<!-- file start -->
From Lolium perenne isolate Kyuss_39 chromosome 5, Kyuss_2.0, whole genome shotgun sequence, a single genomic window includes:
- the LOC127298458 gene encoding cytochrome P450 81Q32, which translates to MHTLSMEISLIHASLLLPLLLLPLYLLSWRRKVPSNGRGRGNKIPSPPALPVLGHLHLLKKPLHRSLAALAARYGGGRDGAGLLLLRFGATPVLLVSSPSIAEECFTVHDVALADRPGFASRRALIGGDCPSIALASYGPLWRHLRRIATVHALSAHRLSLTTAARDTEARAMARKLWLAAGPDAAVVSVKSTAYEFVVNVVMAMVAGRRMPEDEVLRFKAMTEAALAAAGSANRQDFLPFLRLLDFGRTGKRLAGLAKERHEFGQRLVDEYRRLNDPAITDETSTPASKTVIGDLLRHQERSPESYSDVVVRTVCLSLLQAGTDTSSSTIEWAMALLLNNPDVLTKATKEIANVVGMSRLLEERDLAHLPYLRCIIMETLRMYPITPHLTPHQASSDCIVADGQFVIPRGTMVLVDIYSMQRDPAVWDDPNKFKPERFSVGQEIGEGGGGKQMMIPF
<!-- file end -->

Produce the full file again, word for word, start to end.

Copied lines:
From Lolium perenne isolate Kyuss_39 chromosome 5, Kyuss_2.0, whole genome shotgun sequence, a single genomic window includes:
- the LOC127298458 gene encoding cytochrome P450 81Q32, which translates to MHTLSMEISLIHASLLLPLLLLPLYLLSWRRKVPSNGRGRGNKIPSPPALPVLGHLHLLKKPLHRSLAALAARYGGGRDGAGLLLLRFGATPVLLVSSPSIAEECFTVHDVALADRPGFASRRALIGGDCPSIALASYGPLWRHLRRIATVHALSAHRLSLTTAARDTEARAMARKLWLAAGPDAAVVSVKSTAYEFVVNVVMAMVAGRRMPEDEVLRFKAMTEAALAAAGSANRQDFLPFLRLLDFGRTGKRLAGLAKERHEFGQRLVDEYRRLNDPAITDETSTPASKTVIGDLLRHQERSPESYSDVVVRTVCLSLLQAGTDTSSSTIEWAMALLLNNPDVLTKATKEIANVVGMSRLLEERDLAHLPYLRCIIMETLRMYPITPHLTPHQASSDCIVADGQFVIPRGTMVLVDIYSMQRDPAVWDDPNKFKPERFSVGQEIGEGGGGKQMMIPF